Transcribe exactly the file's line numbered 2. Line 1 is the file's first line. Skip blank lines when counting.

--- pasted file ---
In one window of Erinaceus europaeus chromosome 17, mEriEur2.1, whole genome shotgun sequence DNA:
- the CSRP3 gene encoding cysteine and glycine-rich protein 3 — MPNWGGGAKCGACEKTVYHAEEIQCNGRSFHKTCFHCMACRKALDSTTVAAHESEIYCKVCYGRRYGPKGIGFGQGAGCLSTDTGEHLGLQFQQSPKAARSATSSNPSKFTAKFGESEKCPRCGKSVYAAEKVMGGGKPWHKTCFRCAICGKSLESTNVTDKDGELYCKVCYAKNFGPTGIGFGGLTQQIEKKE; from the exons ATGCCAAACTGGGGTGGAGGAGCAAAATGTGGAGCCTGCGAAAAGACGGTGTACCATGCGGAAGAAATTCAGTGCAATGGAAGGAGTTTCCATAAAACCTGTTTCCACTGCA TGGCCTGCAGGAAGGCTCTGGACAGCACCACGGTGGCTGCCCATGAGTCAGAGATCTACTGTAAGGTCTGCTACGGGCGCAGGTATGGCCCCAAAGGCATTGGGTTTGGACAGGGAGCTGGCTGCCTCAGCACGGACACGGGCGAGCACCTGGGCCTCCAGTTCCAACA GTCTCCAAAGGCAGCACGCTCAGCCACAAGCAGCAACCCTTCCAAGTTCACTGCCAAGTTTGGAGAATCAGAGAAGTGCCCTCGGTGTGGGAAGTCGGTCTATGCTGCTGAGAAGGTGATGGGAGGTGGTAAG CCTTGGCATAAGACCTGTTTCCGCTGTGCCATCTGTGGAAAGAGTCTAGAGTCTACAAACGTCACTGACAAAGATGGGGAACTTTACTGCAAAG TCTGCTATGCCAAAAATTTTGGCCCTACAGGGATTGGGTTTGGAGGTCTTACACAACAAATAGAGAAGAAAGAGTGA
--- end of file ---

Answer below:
- the CSRP3 gene encoding cysteine and glycine-rich protein 3 — MPNWGGGAKCGACEKTVYHAEEIQCNGRSFHKTCFHCMACRKALDSTTVAAHESEIYCKVCYGRRYGPKGIGFGQGAGCLSTDTGEHLGLQFQQSPKAARSATSSNPSKFTAKFGESEKCPRCGKSVYAAEKVMGGGKPWHKTCFRCAICGKSLESTNVTDKDGELYCKVCYAKNFGPTGIGFGGLTQQIEKKE; from the exons ATGCCAAACTGGGGTGGAGGAGCAAAATGTGGAGCCTGCGAAAAGACGGTGTACCATGCGGAAGAAATTCAGTGCAATGGAAGGAGTTTCCATAAAACCTGTTTCCACTGCA TGGCCTGCAGGAAGGCTCTGGACAGCACCACGGTGGCTGCCCATGAGTCAGAGATCTACTGTAAGGTCTGCTACGGGCGCAGGTATGGCCCCAAAGGCATTGGGTTTGGACAGGGAGCTGGCTGCCTCAGCACGGACACGGGCGAGCACCTGGGCCTCCAGTTCCAACA GTCTCCAAAGGCAGCACGCTCAGCCACAAGCAGCAACCCTTCCAAGTTCACTGCCAAGTTTGGAGAATCAGAGAAGTGCCCTCGGTGTGGGAAGTCGGTCTATGCTGCTGAGAAGGTGATGGGAGGTGGTAAG CCTTGGCATAAGACCTGTTTCCGCTGTGCCATCTGTGGAAAGAGTCTAGAGTCTACAAACGTCACTGACAAAGATGGGGAACTTTACTGCAAAG TCTGCTATGCCAAAAATTTTGGCCCTACAGGGATTGGGTTTGGAGGTCTTACACAACAAATAGAGAAGAAAGAGTGA